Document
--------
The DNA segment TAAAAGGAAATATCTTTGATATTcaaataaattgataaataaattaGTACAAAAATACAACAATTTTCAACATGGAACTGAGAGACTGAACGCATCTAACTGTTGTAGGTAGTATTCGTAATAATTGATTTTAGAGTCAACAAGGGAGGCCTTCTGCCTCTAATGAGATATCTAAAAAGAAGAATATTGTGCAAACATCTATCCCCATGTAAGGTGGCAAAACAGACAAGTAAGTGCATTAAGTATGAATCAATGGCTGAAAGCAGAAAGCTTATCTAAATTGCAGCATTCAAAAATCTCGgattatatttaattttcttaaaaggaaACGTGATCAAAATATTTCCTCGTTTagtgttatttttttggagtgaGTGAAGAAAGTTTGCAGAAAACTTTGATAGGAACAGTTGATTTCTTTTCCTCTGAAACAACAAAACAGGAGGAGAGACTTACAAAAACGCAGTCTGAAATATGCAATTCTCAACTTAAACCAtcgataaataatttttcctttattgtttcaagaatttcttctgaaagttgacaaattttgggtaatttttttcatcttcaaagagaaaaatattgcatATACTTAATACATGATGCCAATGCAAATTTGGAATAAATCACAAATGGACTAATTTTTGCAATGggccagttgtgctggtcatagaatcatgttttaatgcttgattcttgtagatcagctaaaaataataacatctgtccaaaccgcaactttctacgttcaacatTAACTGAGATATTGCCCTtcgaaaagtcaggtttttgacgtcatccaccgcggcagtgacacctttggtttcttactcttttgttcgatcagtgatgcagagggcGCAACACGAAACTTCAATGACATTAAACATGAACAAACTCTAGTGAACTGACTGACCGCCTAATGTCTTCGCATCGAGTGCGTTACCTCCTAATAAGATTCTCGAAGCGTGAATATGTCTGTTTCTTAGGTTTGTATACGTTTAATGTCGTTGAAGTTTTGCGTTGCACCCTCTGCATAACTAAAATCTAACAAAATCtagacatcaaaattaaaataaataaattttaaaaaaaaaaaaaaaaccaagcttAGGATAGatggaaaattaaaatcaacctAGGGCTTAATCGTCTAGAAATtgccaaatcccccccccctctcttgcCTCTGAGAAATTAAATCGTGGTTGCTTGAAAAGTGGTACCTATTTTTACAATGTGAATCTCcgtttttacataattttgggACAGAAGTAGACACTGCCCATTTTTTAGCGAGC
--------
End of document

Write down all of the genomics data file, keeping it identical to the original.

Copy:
The DNA segment TAAAAGGAAATATCTTTGATATTcaaataaattgataaataaattaGTACAAAAATACAACAATTTTCAACATGGAACTGAGAGACTGAACGCATCTAACTGTTGTAGGTAGTATTCGTAATAATTGATTTTAGAGTCAACAAGGGAGGCCTTCTGCCTCTAATGAGATATCTAAAAAGAAGAATATTGTGCAAACATCTATCCCCATGTAAGGTGGCAAAACAGACAAGTAAGTGCATTAAGTATGAATCAATGGCTGAAAGCAGAAAGCTTATCTAAATTGCAGCATTCAAAAATCTCGgattatatttaattttcttaaaaggaaACGTGATCAAAATATTTCCTCGTTTagtgttatttttttggagtgaGTGAAGAAAGTTTGCAGAAAACTTTGATAGGAACAGTTGATTTCTTTTCCTCTGAAACAACAAAACAGGAGGAGAGACTTACAAAAACGCAGTCTGAAATATGCAATTCTCAACTTAAACCAtcgataaataatttttcctttattgtttcaagaatttcttctgaaagttgacaaattttgggtaatttttttcatcttcaaagagaaaaatattgcatATACTTAATACATGATGCCAATGCAAATTTGGAATAAATCACAAATGGACTAATTTTTGCAATGggccagttgtgctggtcatagaatcatgttttaatgcttgattcttgtagatcagctaaaaataataacatctgtccaaaccgcaactttctacgttcaacatTAACTGAGATATTGCCCTtcgaaaagtcaggtttttgacgtcatccaccgcggcagtgacacctttggtttcttactcttttgttcgatcagtgatgcagagggcGCAACACGAAACTTCAATGACATTAAACATGAACAAACTCTAGTGAACTGACTGACCGCCTAATGTCTTCGCATCGAGTGCGTTACCTCCTAATAAGATTCTCGAAGCGTGAATATGTCTGTTTCTTAGGTTTGTATACGTTTAATGTCGTTGAAGTTTTGCGTTGCACCCTCTGCATAACTAAAATCTAACAAAATCtagacatcaaaattaaaataaataaattttaaaaaaaaaaaaaaaaccaagcttAGGATAGatggaaaattaaaatcaacctAGGGCTTAATCGTCTAGAAATtgccaaatcccccccccctctcttgcCTCTGAGAAATTAAATCGTGGTTGCTTGAAAAGTGGTACCTATTTTTACAATGTGAATCTCcgtttttacataattttgggACAGAAGTAGACACTGCCCATTTTTTAGCGAGC